Student Denied Preliminary Injunction in “There Are Only Two Genders” T-Shirt Case

This month, the U.S. District Court for the District of Massachusetts declined to issue a preliminary injunction in L.M. v. Town of Middleborough, No. 1:23-cv-11111-IT, which would have precluded school officials from enforcing the school dress code to prohibit a student from wearing a t-shirt with the message “THERE ARE ONLY TWO GENDERS” while at school. In denying the student’s motion for a preliminary injunction, the Court concluded that the student, L.M., was unlikely to succeed on the merits of his claim that the defendants violated his rights under the First and Fourteenth Amendments.

The school district maintains a dress code which provides, in part, that clothing “must not state, imply, or depict hate speech or imagery that target groups based on race, ethnicity, gender, sexual orientation, gender identity, religious affiliation, or any other classification.” In March of 2023, L.M., a twelve-year-old student, attended school wearing a t-shirt with the message “THERE ARE ONLY TWO GENDERS.” The school principal informed L.M. that students and staff complained that the shirt upset them, and that L.M. needed to remove the shirt to return to class. L.M. declined, and the principal called L.M.’s father who removed L.M. from school that day. Subsequently, L.M.’s counsel issued a letter to the superintendent asserting that the school had censored L.M. and explained that L.M. intended to wear the shirt to school again. The student wore the shirt to school a second time. On this second occasion, L.M. had covered the phrase “ONLY TWO” with a piece of tape with the word “CENSORED” written on it. Again, L.M. was asked to remove the shirt.

L.M., through his guardians, initiated an action under 42 U.S.C. §1983 asserting that the defendants’ application of the dress code to restrict L.M.’s t-shirt, but not other messages by students pertaining to sexual orientation, gender identity, and expression, amounted to impermissible viewpoint discrimination. L.M. argued that symbols relating to pride and diversity must be similarly prohibited in the school setting. L.M. also asserted that the dress code is vague and overbroad on its face. Prior to a hearing on the merits, L.M. sought a preliminary injunction, which was denied by the court.

The issuance of a preliminary injunction is an extraordinary remedy that is only granted if a plaintiff makes a clear showing of entitlement to such relief. In considering whether to grant a motion for preliminary injunction, the court considers four factors: (1) the likelihood of success on the merits; (2) the potential for irreparable harm to the moving party if the injunction is denied; (3) the balance of relevant impositions; and (4) the effect, if any, of the court’s ruling on the public interest. The court concluded that L.M. failed to demonstrate a likelihood of success on the merits. Citing Tinker v. Des Moines Independent Community School District, 393 U.S. 503 (1969), the court reasoned that while students do not shed their constitutional rights to freedom of speech or expression at the schoolhouse gate, schools may impose reasonable limitations on speech. Specifically, the court relied on the statement in Tinker that a school may regulate speech that is in “collision with the rights of others to be secure and be let alone”. The record established that Massachusetts has identified trans and non-gender conforming students as a protected group and that school staff had received numerous complaints and concerns about the shirt.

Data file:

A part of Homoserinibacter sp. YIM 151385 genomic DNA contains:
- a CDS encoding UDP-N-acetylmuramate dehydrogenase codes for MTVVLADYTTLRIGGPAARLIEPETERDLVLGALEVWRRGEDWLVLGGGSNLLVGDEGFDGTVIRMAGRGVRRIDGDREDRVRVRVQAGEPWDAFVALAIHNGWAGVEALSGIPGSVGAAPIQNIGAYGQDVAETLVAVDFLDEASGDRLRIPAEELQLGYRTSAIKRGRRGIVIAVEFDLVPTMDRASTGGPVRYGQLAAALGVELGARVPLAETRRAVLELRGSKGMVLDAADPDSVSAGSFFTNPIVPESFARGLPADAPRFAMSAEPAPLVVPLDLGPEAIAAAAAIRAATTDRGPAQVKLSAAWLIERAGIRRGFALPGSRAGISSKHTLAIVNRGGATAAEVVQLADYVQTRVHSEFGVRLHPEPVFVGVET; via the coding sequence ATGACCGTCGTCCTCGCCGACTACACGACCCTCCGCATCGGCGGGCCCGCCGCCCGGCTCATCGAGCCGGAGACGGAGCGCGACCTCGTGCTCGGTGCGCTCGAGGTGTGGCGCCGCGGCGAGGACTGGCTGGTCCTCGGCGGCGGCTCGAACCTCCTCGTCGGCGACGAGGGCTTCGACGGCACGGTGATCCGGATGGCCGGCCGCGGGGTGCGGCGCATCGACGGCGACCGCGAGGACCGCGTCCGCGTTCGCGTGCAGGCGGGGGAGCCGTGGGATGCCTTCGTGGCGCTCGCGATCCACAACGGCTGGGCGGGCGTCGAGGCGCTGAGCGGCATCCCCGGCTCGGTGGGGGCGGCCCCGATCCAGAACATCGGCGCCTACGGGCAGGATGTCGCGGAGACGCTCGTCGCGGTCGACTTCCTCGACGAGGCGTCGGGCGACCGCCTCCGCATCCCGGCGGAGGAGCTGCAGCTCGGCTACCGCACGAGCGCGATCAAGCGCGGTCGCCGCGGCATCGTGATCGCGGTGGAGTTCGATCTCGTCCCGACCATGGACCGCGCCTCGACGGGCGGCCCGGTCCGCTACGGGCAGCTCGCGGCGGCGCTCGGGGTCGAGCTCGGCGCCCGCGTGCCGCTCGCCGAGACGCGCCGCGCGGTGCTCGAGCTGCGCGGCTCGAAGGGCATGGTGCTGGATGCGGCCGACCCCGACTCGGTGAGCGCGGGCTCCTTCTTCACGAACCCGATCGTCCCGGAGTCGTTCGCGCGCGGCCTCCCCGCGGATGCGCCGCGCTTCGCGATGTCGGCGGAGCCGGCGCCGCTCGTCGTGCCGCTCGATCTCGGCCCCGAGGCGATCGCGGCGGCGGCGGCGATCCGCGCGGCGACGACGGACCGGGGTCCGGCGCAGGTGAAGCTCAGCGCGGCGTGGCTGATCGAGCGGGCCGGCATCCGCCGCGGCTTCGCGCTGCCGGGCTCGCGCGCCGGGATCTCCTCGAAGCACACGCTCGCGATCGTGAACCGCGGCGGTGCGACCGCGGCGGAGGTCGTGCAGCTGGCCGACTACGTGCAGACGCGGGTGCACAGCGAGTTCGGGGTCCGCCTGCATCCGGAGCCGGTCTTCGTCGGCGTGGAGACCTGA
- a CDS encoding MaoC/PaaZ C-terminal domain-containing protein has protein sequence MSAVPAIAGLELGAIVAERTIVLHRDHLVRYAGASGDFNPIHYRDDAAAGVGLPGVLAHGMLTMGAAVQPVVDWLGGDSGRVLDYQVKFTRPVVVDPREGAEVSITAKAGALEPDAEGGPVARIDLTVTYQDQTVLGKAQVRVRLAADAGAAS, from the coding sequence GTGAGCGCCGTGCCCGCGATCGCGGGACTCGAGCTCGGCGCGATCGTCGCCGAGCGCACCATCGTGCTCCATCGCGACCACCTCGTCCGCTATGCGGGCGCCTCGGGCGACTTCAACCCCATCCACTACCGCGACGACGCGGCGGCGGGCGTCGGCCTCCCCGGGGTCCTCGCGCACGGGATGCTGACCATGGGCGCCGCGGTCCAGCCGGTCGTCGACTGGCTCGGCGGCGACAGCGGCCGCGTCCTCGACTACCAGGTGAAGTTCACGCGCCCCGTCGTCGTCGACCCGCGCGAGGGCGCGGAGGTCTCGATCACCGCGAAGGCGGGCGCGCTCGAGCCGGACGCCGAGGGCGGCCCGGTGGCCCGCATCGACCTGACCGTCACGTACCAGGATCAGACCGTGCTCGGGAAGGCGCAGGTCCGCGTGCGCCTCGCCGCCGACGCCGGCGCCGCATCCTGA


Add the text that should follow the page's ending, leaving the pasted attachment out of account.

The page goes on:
The court ruled that the student was “unable to counter [the school district’s] showing that enforcement of the Dress Code was undertaken to protect the invasion of the rights of other students to a safe and secure educational environment. It determined that school administrators “were well within their discretion to conclude that the statement ‘THERE ARE ONLY TWO GENDERS’ may communicate that only two gender identities–male and female–are valid, and any others are invalid or nonexistent, and to conclude that students who identify differently, whether they do so openly or not, have a right to attend school without being confronted by messages attacking their identities.”

Several facts in the case bear mention. First, the student was not disciplined – he was merely barred from wearing the shirt in school. Second, he was allowed to wear other messaging apparel in school. Third, he was able to communicate freely on social media and in other contexts. Finally, the court’s decision – which is not a “final” decision in the case – does not address whether the result may have been any different under the Massachusetts student speech statute, G.L. c. 71, § 82.

The L.M. v. Town of Middleborough decision and the Supreme Court precedent relied upon is an important reminder that public schools may prohibit particular expressions of opinion, where those expressions are incompatible with the school’s obligations to provide a safe and secure educational environment for other students. The extent of this authority will depend on the specific facts and circumstances of each case and should be assessed carefully.

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This update is provided for informational purposes only and should not be considered legal advice.